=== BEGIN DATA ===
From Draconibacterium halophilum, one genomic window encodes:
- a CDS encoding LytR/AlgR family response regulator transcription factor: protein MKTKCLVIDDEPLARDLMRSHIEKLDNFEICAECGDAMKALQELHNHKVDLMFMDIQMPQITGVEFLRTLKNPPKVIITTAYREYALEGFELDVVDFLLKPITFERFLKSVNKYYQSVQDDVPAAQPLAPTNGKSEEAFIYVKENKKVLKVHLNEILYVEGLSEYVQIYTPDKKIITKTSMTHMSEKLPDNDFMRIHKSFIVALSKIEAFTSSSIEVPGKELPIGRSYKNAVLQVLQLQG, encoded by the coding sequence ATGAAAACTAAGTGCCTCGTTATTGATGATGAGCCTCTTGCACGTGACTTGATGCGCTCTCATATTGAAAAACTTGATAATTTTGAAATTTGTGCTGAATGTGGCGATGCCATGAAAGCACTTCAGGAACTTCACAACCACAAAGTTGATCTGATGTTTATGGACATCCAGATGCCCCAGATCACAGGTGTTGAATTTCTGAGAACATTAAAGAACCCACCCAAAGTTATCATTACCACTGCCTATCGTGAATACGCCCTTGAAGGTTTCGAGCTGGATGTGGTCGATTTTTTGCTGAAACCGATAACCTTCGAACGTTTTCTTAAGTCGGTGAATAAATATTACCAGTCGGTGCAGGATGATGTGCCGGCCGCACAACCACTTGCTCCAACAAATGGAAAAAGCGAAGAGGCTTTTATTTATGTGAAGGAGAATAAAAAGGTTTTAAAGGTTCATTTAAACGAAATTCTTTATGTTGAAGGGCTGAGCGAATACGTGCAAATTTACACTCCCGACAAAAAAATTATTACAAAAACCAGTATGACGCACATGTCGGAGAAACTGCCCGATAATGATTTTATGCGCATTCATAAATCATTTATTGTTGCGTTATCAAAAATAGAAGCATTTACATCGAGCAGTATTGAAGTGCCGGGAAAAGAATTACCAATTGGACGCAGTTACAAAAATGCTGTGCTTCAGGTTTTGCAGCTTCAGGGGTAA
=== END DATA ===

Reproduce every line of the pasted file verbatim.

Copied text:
From Draconibacterium halophilum, one genomic window encodes:
- a CDS encoding LytR/AlgR family response regulator transcription factor: protein MKTKCLVIDDEPLARDLMRSHIEKLDNFEICAECGDAMKALQELHNHKVDLMFMDIQMPQITGVEFLRTLKNPPKVIITTAYREYALEGFELDVVDFLLKPITFERFLKSVNKYYQSVQDDVPAAQPLAPTNGKSEEAFIYVKENKKVLKVHLNEILYVEGLSEYVQIYTPDKKIITKTSMTHMSEKLPDNDFMRIHKSFIVALSKIEAFTSSSIEVPGKELPIGRSYKNAVLQVLQLQG, encoded by the coding sequence ATGAAAACTAAGTGCCTCGTTATTGATGATGAGCCTCTTGCACGTGACTTGATGCGCTCTCATATTGAAAAACTTGATAATTTTGAAATTTGTGCTGAATGTGGCGATGCCATGAAAGCACTTCAGGAACTTCACAACCACAAAGTTGATCTGATGTTTATGGACATCCAGATGCCCCAGATCACAGGTGTTGAATTTCTGAGAACATTAAAGAACCCACCCAAAGTTATCATTACCACTGCCTATCGTGAATACGCCCTTGAAGGTTTCGAGCTGGATGTGGTCGATTTTTTGCTGAAACCGATAACCTTCGAACGTTTTCTTAAGTCGGTGAATAAATATTACCAGTCGGTGCAGGATGATGTGCCGGCCGCACAACCACTTGCTCCAACAAATGGAAAAAGCGAAGAGGCTTTTATTTATGTGAAGGAGAATAAAAAGGTTTTAAAGGTTCATTTAAACGAAATTCTTTATGTTGAAGGGCTGAGCGAATACGTGCAAATTTACACTCCCGACAAAAAAATTATTACAAAAACCAGTATGACGCACATGTCGGAGAAACTGCCCGATAATGATTTTATGCGCATTCATAAATCATTTATTGTTGCGTTATCAAAAATAGAAGCATTTACATCGAGCAGTATTGAAGTGCCGGGAAAAGAATTACCAATTGGACGCAGTTACAAAAATGCTGTGCTTCAGGTTTTGCAGCTTCAGGGGTAA